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KOTA BARU, April 16 ― Opinions are divided in Kelantan over a nation-wide feud over an Islamic penal code, ignited by the state's Islamist party, which stipulates stoning for adultery and amputation for theft.
The “hudud” controversy was triggered by the Islamist party that rules Kelantan, a northern state where nightclubs are banned and there are separate public benches for men and women, and has put a spotlight on Malaysian Prime Minister Datuk Seri Najib Razak's struggle to secure the majority Muslim vote and fend off attacks on his leadership.
Parti Islam se-Malaysia's (PAS) push to have “hudud” recognised under federal law, so it can be implemented in Kelantan, risks splitting the national opposition coalition to which it belongs: an already wobbly three-party alliance.
At a local wet market in the Malaysian state, one stall seller said he had faith in the religious authority's final decision.
“When the (religious) scholars have collectively agreed... (we) should not question once they have agreed on it. It gets complicated when you involve the public; there are just so many different opinions,” said Muhammad Nafsir Husin.
Another shopkeeper, however, felt the interpretation of Islamic Law being considered was not in line with her belief.
“I do believe in (Islamic law) but for me it is too extreme. If you take their hands, how do they find work? If they are guilty, you can consider prison. People can repent and learn, but if that happens and their hands are gone, what can they do?” said Rohani Jusoh.
PAS, however, says a poll it carried out in Kelantan found more than 90 percent support for hudud, which would introduce the amputation of hands for robbery and raise the maximum number of lashings for crimes to 100 from six.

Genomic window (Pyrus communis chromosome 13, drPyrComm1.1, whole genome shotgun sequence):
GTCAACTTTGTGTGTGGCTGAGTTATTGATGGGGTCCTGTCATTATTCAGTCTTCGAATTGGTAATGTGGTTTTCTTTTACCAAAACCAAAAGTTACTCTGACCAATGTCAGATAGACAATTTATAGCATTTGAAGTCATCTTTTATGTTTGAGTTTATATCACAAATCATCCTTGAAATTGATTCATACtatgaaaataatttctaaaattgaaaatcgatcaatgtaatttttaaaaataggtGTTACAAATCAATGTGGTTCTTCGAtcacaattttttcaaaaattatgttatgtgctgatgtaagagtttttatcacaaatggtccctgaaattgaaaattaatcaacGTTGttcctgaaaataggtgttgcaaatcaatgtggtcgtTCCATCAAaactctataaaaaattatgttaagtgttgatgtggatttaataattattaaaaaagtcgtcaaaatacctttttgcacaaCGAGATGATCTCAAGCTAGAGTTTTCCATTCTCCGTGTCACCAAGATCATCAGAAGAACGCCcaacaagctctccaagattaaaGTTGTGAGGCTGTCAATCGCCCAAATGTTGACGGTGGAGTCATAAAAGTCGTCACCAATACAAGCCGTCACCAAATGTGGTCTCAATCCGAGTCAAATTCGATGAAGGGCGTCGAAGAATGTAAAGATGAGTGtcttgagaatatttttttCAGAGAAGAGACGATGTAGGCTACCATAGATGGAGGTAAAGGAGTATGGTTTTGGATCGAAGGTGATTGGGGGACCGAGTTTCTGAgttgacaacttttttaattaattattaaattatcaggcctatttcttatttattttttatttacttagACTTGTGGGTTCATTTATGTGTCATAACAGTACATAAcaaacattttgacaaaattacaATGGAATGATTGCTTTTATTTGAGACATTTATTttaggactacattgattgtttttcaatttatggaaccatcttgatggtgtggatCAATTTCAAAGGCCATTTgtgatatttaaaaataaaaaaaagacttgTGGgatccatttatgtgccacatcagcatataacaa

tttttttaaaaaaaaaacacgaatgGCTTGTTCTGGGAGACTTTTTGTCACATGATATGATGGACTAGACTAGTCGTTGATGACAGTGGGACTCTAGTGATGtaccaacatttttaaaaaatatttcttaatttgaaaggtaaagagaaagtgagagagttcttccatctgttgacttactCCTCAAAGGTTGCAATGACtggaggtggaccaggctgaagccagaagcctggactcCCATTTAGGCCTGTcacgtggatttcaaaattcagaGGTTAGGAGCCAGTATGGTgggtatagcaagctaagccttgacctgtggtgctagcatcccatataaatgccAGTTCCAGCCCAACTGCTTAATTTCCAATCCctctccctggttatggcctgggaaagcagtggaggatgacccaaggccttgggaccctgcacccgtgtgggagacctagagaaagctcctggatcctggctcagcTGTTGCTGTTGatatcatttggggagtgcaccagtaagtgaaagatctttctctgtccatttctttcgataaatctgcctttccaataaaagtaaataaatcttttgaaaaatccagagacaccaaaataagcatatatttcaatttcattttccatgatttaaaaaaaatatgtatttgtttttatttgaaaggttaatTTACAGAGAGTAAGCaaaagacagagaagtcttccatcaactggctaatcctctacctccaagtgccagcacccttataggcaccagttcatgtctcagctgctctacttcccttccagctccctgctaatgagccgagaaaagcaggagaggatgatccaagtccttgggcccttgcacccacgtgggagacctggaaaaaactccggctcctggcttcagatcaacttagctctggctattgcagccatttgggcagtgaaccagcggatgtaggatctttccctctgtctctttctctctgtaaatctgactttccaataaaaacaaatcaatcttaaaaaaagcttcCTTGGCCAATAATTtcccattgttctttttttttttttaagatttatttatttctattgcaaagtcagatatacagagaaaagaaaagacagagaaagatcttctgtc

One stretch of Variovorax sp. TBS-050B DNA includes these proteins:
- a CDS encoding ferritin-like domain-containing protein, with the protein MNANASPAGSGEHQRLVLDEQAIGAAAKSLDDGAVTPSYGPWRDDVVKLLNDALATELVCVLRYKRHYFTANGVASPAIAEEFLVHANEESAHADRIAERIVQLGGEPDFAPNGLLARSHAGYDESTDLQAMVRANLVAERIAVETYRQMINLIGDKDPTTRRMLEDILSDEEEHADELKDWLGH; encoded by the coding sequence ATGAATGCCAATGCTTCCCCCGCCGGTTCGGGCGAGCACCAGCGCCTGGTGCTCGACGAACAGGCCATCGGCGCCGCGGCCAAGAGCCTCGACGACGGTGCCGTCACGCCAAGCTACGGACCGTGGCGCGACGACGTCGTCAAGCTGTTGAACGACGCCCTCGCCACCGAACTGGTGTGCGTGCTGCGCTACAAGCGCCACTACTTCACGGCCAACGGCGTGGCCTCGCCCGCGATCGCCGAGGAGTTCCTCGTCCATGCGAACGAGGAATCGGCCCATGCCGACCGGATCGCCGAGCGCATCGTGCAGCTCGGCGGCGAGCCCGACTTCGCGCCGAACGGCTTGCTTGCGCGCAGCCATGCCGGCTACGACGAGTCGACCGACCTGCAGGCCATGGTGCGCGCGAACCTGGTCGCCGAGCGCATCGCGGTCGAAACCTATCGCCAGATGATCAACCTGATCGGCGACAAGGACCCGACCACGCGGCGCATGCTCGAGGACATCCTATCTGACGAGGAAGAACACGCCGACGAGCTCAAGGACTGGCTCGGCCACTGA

“If one person has his hands cut off, your state or country will be safe and crime will be reduce, and this is God's promise,” said Wan Qussairi Wan Mohamed, an official at one of the many madrasas, or Islamic schools, in Kelantan's main city of Kota Baaru.
PAS is now lobbying lawmakers in the 222-seat national parliament to support its hudud move, which has already been approved by the state assembly.
“We never question them because that (is) their belief, the issue is “hudud” - the belief of the Muslims, Muslim's conviction. And I think people should respect that. We always look from the perspective of the Western world. Do you think the westerner is 100 per cent correct?” Kelantan Deputy Chief Minister Datuk Nik Amar Abdullah told Reuters.
“There are 136 members of parliament who are Muslim and we want all of them to support it, on the basis of religion, not the party,” he added.
PAS President Datuk Seri Abdul Hadi Awang said his party would keep pressing for hudud with or without the support of its allies in the national opposition alliance, Pakatan Rakyat (PR).
Outside Kelantan, hudud has become a political football as parties jostle ahead of elections due in three years, mindful that the ruling coalition only just clung to power in 2013 with its thinnest majority since independence.
Many United Malays National Organisation (Umno) leaders, fearing they could lose the 2018 election, want Najib to keep the party in tune with what is widely seen as creeping conservatism among ethnic Malays.
Najib himself has not stated a view, but he is widely seen as a moderate on Islamic issues. The prime minister's office did not respond to a request for comment. ― Reuters